Investing In a Greener Kitchen

Tightwad. Skinflint. Cheapskate. Penny Pincher. I’ve been called all the thrifty names in the book, and been proud of the way the reduce, reuse, and recycle mantra has fit into our family life. But what happens when it’s healthier for your home environment to spend a little money on greener products?

In my case, my decision making goes incredibly slowly. I do research, I take polls of friends, family, and greenbabyguide readers, and finally I make small decisions to replace some of our possessions with healthier alternatives.

My current pursuits include a healthier food storage system (since our decade-old plastic containers were made before there was an awareness of BPA in plastic) a greener non-stick skillet, and cloth napkins that are actually nice enough to be used by guests. Our napkin current set was purchased eleven years ago and now has faded from green and yellow to a rather dingy grey. Also, there is no way I would ever iron my napkins, but they emerge from the laundry as wrinkled messes that aren’t much fun to display.

Packing Zero Waste Lunches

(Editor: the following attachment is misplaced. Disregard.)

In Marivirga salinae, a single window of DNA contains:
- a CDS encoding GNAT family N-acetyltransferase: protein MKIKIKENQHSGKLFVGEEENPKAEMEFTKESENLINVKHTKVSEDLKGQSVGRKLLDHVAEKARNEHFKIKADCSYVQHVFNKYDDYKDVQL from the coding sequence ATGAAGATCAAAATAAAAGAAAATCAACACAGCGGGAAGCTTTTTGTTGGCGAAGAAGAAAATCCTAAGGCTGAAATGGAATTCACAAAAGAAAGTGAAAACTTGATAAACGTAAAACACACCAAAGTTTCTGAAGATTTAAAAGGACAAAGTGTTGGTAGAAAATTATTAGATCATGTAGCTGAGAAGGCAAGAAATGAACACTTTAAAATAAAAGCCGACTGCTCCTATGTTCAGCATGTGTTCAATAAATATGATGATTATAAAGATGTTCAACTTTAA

Just a few days ago I posted about my conflicted relationship with pre-packaged food. Convenience is expensive, wasteful, and sometimes really, really….convenient. Especially when it comes to packing school lunches, a chore my husband and I utterly dread.

So imagine my surprise when my son’s preschool sent home a notice asking us to exclude all single serving packaged items. What a glorious idea! Having a trash-free policy for packed lunches has a huge impact when sixty students follow it every single day. And since the kids compost and are limited to refillable drink bottles, the daily trash produced will be extremely minimal. But that means no more raisin boxes, or cheese sticks, or fruit leathers. From now on, it’s reusable containers all the way.